Gravestone for Hannah, Benedict's sister; all headstones with the name Benedict Arnold (his father and older brother who predeceased him) were removed from the cemetery and tossed in the Niantic River, but the bones remain

Gravestone for Hannah, Benedict’s sister; all headstones with the name Benedict Arnold (his father and older brother who predeceased him) were removed from the cemetery and tossed in the Niantic River, but the bones remain

Swarms of Swallows

Migrating tree swallows are gathering for a big party, before heading south, at the mouth of the Connecticut River.  So I jumped on board our birder boat, and we headed down river toward Long Island Sound.  2014-09-14 17.25.34

Along the way, we saw familiar sites, like kooky Gillette Castle…

…and several bald eagles, probably residents, not early arrivals for wintering over…

—and osprey, egrets, herons, cormorants, kingfisher…

it was a busy evening on the river.

Soon I noticed yachts were following us, and the number of kayakers was thickening.  By 6:10 p.m., we have found a spot with a good view of a channel where the tree swallows, along with their friends the purple martens and barn swallows, come to roost.  This means settle in for the night and go to sleep, after a day feeding to build up their weight to get ready to fly south.

A mature tree swallows weighs the equivalent of 2 quarters and has a wingspan of only six inches.  So they have to bulk up for their long trip, perhaps as far away as Mexico.

This is an especially pretty bird, with shimmering color that ranges from turquoise blue to iridescent purple.



Not long after we arrived, the birds did, too.  They swooped in and around from all directions, numbers increasing.

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If you enlarge this image, you will begin to get a sense of the swarm that’s about to happen.  As we looked through our binoculars, one leader said, “it’s like a spray of ground pepper across the sky.”

The swallows gather together for a sense of safety, congregating at night.  In the morning, they will burst from their perch and travel up to 30 miles before returning to just this spot at sunset.

The masses of birds begin to form in what has been called a ballet.  With the naked eye, I could see patterns forming and disbanding and changing and re-forming.  Sometimes a band would dive down, skimming the water for a drink or a bath-before-bed, then do a “fly-up” en masse.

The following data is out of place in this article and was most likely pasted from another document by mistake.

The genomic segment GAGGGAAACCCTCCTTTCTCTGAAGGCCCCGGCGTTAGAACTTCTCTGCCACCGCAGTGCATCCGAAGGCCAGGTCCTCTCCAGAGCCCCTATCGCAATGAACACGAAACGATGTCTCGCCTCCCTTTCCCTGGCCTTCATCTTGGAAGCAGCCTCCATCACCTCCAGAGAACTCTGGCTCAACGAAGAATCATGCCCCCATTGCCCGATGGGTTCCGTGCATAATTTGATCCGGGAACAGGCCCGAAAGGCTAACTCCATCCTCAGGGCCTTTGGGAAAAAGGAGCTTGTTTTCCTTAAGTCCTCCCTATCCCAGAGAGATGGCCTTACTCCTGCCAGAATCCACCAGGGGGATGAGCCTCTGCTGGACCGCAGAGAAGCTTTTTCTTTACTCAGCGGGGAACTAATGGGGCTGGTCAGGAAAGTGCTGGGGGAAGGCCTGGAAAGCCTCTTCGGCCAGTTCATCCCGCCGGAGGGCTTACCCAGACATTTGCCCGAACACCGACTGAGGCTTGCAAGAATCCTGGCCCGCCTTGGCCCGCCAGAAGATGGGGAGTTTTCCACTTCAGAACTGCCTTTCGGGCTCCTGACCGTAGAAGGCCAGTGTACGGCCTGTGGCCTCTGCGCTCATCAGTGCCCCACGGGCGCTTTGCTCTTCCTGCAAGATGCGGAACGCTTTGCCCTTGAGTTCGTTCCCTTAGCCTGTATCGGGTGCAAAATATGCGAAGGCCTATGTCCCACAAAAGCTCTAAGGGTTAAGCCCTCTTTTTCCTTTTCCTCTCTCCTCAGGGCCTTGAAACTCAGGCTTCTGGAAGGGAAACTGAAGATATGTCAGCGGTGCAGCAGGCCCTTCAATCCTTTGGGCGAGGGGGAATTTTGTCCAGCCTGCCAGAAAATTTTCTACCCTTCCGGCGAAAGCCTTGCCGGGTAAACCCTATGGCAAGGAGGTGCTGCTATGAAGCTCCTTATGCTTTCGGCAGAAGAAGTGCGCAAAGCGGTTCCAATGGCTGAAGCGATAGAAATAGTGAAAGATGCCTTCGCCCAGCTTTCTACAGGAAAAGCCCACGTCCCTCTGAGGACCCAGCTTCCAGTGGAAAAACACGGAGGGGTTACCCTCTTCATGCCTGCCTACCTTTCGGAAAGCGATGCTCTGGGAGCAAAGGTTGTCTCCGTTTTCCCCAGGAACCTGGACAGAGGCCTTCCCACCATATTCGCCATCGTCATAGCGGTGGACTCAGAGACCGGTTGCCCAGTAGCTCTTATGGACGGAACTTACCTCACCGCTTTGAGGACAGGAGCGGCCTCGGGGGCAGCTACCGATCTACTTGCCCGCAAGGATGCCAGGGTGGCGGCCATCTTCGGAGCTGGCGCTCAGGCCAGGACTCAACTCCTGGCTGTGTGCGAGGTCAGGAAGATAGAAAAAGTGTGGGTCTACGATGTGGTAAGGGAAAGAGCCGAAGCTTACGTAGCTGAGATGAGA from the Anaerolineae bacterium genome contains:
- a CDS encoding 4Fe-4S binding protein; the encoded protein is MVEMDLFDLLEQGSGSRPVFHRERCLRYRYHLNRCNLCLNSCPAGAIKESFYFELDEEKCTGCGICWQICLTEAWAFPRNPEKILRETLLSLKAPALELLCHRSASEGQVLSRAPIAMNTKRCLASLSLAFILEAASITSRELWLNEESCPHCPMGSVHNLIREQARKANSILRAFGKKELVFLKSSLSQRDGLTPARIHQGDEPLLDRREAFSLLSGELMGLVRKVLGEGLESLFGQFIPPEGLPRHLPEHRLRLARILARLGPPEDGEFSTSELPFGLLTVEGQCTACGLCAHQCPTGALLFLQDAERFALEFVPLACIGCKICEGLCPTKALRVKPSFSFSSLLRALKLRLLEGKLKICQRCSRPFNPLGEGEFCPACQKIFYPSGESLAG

I hope you can hear the commentary in this video.  This is the most birds the leaders had seen “in a long time.”

Estimated number of birds?  500,000.  Yep, a half a million.  And if you could see the swarm, you’d believe it.

Sunset.  7:01 p.m. The sky was so gorgeous, with different colors from each direction, that I put together this slide show.  What to watch?  The birds or the rapidly-shifting sky?

If these were paintings, they would be called fake, overly-sentimental, cloying.  But really.

Meantime, many birds are still flying overhead at sunset.  As if they had an internal alarm clock, in ten minutes, they had all found a place to roost.  But these little dive bombers did not go gently.  They literally formed a tight funnel, like a tornado, twirling and whipping, then plunging down.  I have never seen anything like it.

“Astounding.”  “Astonishing.”  “Amazing.”  The adjectives multiplied.

Then, suddenly, it was over.  We all burst out in applause.  What a performance.



Spencer and Holt

As always, I’m thinking about women artists.  I had another article published in Art Times Journal, this time on Lilly Martin Spencer, a remarkable woman and artist.  Check it out here.

And I’m writing for Site Projects about public art works in New Haven for a new digital catalog.  Here’s my essay on Nancy Holt’s work.

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Nancy Holt, 1938-2014

End of the Line/West Rock, 1985

Environmental Sculpture, stone, masonry, steel, 11’ x 28’ x 18’

Location: Southern Connecticut State University, Farnam Avenue, near Brownell Hall, New Haven, CT.

2014-09-09 14.37.41Carefully placed granite boulders snake along as if guiding the viewer to a ritual site. They point to the curving line that now swoops up, rocks piled high. The stones are fitted together, like a Connecticut stone wall, to form a monument—Nancy Holt’s End of the Line/West Rock. The environmental sculpture’s gentle stone curve cups the viewer, drawing attention to the central rings of steel. The manmade and natural meet.